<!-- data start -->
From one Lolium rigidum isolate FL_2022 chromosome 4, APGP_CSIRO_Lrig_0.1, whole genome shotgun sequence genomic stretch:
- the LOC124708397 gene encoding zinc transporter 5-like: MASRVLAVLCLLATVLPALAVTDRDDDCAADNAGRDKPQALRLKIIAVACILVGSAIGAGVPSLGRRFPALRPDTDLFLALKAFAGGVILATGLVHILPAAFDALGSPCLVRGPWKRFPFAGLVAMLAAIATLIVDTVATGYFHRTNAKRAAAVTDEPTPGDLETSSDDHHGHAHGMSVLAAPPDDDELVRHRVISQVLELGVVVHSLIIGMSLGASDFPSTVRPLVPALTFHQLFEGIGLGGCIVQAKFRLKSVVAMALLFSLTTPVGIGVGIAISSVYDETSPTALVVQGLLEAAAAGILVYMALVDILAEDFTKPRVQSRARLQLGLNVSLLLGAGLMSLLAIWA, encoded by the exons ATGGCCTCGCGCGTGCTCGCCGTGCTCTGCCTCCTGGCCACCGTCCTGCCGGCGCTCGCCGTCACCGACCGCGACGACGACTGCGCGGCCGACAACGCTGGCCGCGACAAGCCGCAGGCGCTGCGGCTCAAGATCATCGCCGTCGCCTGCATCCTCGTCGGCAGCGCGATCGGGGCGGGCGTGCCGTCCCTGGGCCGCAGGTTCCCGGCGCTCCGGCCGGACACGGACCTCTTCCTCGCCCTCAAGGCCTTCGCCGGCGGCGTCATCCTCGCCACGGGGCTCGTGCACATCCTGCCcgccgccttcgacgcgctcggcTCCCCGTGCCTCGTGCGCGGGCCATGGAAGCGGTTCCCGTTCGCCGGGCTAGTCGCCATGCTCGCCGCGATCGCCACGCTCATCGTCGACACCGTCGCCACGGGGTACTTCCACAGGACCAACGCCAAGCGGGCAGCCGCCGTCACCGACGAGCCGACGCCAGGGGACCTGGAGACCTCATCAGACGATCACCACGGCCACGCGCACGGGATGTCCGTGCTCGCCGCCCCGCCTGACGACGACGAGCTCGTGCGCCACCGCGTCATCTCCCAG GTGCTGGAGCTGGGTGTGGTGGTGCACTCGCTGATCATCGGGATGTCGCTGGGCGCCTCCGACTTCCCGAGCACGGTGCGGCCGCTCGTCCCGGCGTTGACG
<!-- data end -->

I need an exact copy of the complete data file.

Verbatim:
From one Lolium rigidum isolate FL_2022 chromosome 4, APGP_CSIRO_Lrig_0.1, whole genome shotgun sequence genomic stretch:
- the LOC124708397 gene encoding zinc transporter 5-like: MASRVLAVLCLLATVLPALAVTDRDDDCAADNAGRDKPQALRLKIIAVACILVGSAIGAGVPSLGRRFPALRPDTDLFLALKAFAGGVILATGLVHILPAAFDALGSPCLVRGPWKRFPFAGLVAMLAAIATLIVDTVATGYFHRTNAKRAAAVTDEPTPGDLETSSDDHHGHAHGMSVLAAPPDDDELVRHRVISQVLELGVVVHSLIIGMSLGASDFPSTVRPLVPALTFHQLFEGIGLGGCIVQAKFRLKSVVAMALLFSLTTPVGIGVGIAISSVYDETSPTALVVQGLLEAAAAGILVYMALVDILAEDFTKPRVQSRARLQLGLNVSLLLGAGLMSLLAIWA, encoded by the exons ATGGCCTCGCGCGTGCTCGCCGTGCTCTGCCTCCTGGCCACCGTCCTGCCGGCGCTCGCCGTCACCGACCGCGACGACGACTGCGCGGCCGACAACGCTGGCCGCGACAAGCCGCAGGCGCTGCGGCTCAAGATCATCGCCGTCGCCTGCATCCTCGTCGGCAGCGCGATCGGGGCGGGCGTGCCGTCCCTGGGCCGCAGGTTCCCGGCGCTCCGGCCGGACACGGACCTCTTCCTCGCCCTCAAGGCCTTCGCCGGCGGCGTCATCCTCGCCACGGGGCTCGTGCACATCCTGCCcgccgccttcgacgcgctcggcTCCCCGTGCCTCGTGCGCGGGCCATGGAAGCGGTTCCCGTTCGCCGGGCTAGTCGCCATGCTCGCCGCGATCGCCACGCTCATCGTCGACACCGTCGCCACGGGGTACTTCCACAGGACCAACGCCAAGCGGGCAGCCGCCGTCACCGACGAGCCGACGCCAGGGGACCTGGAGACCTCATCAGACGATCACCACGGCCACGCGCACGGGATGTCCGTGCTCGCCGCCCCGCCTGACGACGACGAGCTCGTGCGCCACCGCGTCATCTCCCAG GTGCTGGAGCTGGGTGTGGTGGTGCACTCGCTGATCATCGGGATGTCGCTGGGCGCCTCCGACTTCCCGAGCACGGTGCGGCCGCTCGTCCCGGCGTTGACG